We were incredibly lucky with the safe arrival of Holly, I know I’ve said it a million times but there were several occasions where we were told things could go wrong, from the very beginning of the pregnancy, we had countless tense waits whilst we saw if she had; 1) implanted on the right side as the other side of my uterus wasn’t strong enough to carry her (I have a bicornuate uterus and my first pregnancy left one side of it too weak to sustain a pregnancy). 2) grown enough when a scan was unclear. 3) whether my deteriorating kidneys would hold out long enough for the pregnancy to last long enough for a healthy arrival. 4) whether the increased severity of epilepsy would lead to a fall or accident. Looking back on it makes me anxious, we were so incredibly lucky to pass all the hurdles. I suppose part of me feels like I got away with it TOO lucky, too unscathed. It puts me on edge!
Apart from some digestive problems early on for Holly and now some mild asthma symptoms, our two girls are perfectly healthy and I not only touch wood but clutch desperately onto wood and hope beyond hope that that stays the case. Obviously I don’t expect them to never have colds or get into the odd scrape, but those types of things are every parents worst nightmare. The dangers and illnesses around that you have no control over could drive anyone insane if you thought about them too much!
So I rationalised and called after three weeks when the cough got worse, and kept all the crazy in my head, with just a tiny bit seeping out as I death stared down anyone in the Dr’s waiting room that I thought could be thinking negative things(…!).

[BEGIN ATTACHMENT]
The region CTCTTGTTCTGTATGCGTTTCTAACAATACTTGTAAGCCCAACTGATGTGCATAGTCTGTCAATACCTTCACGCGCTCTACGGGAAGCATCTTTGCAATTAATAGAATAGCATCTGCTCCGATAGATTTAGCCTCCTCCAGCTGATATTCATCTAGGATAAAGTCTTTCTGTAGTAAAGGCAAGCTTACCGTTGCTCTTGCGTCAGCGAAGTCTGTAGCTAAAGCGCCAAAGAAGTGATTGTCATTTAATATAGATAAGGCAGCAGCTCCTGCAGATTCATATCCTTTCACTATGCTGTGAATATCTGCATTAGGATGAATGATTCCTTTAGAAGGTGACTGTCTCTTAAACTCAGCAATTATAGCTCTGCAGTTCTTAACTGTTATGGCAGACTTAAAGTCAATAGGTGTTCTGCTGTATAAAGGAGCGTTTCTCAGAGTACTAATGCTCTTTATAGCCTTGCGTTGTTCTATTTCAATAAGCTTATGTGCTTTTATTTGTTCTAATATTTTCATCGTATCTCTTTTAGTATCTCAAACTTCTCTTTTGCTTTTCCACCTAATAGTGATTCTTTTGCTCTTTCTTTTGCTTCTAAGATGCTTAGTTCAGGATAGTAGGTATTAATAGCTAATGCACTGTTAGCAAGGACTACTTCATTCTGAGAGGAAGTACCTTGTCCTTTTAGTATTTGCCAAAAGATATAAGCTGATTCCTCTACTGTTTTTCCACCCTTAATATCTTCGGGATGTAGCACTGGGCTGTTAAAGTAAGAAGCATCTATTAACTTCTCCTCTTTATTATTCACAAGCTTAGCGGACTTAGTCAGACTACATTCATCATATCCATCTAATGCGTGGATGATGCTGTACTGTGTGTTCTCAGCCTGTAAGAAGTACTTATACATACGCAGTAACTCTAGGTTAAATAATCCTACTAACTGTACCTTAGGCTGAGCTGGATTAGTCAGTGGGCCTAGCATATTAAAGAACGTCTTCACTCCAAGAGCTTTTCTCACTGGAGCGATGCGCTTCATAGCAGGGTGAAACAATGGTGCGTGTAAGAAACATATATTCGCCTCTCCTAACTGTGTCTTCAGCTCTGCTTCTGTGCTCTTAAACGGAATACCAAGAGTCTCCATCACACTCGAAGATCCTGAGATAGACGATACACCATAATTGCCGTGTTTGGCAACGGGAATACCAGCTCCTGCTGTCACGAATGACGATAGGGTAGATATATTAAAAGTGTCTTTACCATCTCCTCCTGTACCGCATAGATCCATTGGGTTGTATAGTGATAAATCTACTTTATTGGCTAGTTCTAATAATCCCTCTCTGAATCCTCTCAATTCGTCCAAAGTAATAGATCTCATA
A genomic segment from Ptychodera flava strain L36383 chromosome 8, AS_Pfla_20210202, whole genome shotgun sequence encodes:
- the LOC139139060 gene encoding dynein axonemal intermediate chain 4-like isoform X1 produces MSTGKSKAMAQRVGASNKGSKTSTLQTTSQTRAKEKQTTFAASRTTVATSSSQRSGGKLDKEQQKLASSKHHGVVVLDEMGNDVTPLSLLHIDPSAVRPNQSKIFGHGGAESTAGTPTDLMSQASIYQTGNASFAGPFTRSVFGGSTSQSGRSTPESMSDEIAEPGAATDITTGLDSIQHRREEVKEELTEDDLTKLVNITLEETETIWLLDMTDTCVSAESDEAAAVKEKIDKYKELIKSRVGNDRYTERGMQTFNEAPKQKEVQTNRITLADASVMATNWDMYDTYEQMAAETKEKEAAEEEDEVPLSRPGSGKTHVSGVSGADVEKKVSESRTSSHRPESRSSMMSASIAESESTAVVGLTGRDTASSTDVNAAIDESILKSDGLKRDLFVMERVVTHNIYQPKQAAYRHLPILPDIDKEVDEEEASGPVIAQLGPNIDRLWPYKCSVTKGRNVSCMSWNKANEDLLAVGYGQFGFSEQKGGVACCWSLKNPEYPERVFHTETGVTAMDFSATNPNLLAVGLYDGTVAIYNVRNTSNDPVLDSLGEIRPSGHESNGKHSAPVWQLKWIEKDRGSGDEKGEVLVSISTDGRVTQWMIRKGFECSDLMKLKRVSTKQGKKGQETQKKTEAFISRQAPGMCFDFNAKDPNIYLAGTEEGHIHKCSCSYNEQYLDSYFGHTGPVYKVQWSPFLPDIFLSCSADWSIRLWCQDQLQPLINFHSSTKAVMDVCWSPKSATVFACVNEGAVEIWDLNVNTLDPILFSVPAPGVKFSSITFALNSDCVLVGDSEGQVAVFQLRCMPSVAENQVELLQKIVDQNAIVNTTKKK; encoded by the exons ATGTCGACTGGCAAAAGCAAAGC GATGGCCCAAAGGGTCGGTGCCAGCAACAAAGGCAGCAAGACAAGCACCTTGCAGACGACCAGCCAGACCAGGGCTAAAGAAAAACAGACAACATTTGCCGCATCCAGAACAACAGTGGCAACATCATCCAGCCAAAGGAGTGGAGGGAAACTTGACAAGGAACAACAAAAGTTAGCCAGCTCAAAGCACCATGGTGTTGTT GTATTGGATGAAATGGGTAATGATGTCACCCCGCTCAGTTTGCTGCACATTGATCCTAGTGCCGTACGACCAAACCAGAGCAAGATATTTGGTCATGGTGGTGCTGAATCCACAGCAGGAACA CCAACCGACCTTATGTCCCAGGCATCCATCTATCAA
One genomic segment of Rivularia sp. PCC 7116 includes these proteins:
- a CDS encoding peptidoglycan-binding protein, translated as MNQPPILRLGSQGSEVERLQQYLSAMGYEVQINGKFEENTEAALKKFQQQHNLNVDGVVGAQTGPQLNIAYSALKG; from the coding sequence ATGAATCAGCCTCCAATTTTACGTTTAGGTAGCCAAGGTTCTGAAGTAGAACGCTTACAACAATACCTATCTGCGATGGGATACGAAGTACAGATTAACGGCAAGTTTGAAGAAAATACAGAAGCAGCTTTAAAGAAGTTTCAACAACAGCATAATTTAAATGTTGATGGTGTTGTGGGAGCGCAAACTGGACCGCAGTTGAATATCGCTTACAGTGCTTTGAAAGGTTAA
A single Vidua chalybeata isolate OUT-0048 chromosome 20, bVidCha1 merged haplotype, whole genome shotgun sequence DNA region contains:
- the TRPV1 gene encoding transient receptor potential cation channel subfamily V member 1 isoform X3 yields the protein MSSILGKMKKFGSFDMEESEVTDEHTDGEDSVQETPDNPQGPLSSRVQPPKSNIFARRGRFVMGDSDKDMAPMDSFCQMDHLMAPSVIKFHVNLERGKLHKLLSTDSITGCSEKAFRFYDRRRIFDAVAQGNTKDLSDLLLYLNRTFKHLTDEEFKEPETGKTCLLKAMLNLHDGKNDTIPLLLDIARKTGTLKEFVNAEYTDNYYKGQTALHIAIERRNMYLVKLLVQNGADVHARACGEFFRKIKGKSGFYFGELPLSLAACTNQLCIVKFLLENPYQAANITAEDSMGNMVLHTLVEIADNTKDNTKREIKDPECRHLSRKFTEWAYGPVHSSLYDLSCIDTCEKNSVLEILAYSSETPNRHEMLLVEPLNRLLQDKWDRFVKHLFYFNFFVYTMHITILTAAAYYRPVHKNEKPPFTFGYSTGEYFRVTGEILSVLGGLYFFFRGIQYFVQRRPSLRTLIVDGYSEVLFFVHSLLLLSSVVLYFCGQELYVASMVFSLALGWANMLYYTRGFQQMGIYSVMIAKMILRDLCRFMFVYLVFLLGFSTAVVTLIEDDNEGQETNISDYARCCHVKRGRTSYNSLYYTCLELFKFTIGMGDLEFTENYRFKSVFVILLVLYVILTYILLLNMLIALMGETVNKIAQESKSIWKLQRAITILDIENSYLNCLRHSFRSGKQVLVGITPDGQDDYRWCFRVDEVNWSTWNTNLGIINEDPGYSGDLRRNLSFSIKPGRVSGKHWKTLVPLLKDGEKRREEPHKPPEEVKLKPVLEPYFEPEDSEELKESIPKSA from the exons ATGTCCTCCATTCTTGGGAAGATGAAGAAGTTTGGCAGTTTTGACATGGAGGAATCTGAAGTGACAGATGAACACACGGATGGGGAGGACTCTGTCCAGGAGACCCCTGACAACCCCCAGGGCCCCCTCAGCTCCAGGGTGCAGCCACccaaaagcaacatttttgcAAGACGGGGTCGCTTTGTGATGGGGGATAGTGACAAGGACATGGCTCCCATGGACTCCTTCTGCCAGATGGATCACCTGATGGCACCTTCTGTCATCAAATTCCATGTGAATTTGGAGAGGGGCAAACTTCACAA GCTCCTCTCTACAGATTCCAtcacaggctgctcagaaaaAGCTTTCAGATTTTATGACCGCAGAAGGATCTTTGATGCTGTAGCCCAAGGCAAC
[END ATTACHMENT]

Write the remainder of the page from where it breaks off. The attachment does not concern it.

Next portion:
My Grandad used to say ‘if you’ve got your health, you’ve got everything’, which I used to disagree with slightly. I always thought, well, clothes and things are quite handy too actually! But now I’m a Mum I understand what he meant. Our girls being ok means EVERYTHING to me. Grandad didn’t necessarily mean HIS health, I think he meant that if his loved ones had their health, he had everything.
There is no rhyme or reason behind why some children and their families have to go through so much pain. I always wish I could do more to help when a child is ill or hurt. Every parent can empathise, or could do easily be any one of us and we all know it. It’s why we insist on cuddling our loved ones extra tight when we hear about the suffering of others.
We’ve all escalated things in our heads; illnesses, injuries, the horrible and ridiculous outcomes we play out in our heads when we receive a message that says ‘can you call me’! But it’s not because we’re stupid, or neurotic or weak. It’s because we care, we love, we want to protect.
So don’t let anyone make you feel bad if you rush your baby to A&E because she’s suddenly screaming in pain (my husband had to hold me back when the Dr dared to look me in the eye and accusingly ask if I was feeding her enough because ‘baby’s cry when they’re hungry’. Bastard!), it will often turn out to be something minor (like minor digestion problems for example!). But on the offchance it’s something more serious, to make ABSOLUTELY sure one of my precious girls is ok, I’ll take my chances with that bloody patronising head tilt anyway!